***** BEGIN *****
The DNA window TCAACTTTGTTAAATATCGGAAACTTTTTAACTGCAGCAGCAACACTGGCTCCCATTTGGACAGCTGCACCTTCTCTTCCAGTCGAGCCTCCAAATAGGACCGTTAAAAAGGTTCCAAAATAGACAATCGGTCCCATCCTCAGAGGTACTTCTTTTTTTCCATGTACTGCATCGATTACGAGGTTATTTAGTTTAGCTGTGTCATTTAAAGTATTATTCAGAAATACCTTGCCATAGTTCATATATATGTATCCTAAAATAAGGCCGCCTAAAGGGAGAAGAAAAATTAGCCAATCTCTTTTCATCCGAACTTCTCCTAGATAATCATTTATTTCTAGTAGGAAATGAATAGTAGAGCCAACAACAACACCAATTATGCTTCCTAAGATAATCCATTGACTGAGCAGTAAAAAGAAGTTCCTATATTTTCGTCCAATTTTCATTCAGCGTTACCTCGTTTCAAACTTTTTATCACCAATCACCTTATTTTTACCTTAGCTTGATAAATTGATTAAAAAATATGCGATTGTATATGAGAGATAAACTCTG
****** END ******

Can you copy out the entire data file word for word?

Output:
The DNA window TCAACTTTGTTAAATATCGGAAACTTTTTAACTGCAGCAGCAACACTGGCTCCCATTTGGACAGCTGCACCTTCTCTTCCAGTCGAGCCTCCAAATAGGACCGTTAAAAAGGTTCCAAAATAGACAATCGGTCCCATCCTCAGAGGTACTTCTTTTTTTCCATGTACTGCATCGATTACGAGGTTATTTAGTTTAGCTGTGTCATTTAAAGTATTATTCAGAAATACCTTGCCATAGTTCATATATATGTATCCTAAAATAAGGCCGCCTAAAGGGAGAAGAAAAATTAGCCAATCTCTTTTCATCCGAACTTCTCCTAGATAATCATTTATTTCTAGTAGGAAATGAATAGTAGAGCCAACAACAACACCAATTATGCTTCCTAAGATAATCCATTGACTGAGCAGTAAAAAGAAGTTCCTATATTTTCGTCCAATTTTCATTCAGCGTTACCTCGTTTCAAACTTTTTATCACCAATCACCTTATTTTTACCTTAGCTTGATAAATTGATTAAAAAATATGCGATTGTATATGAGAGATAAACTCTG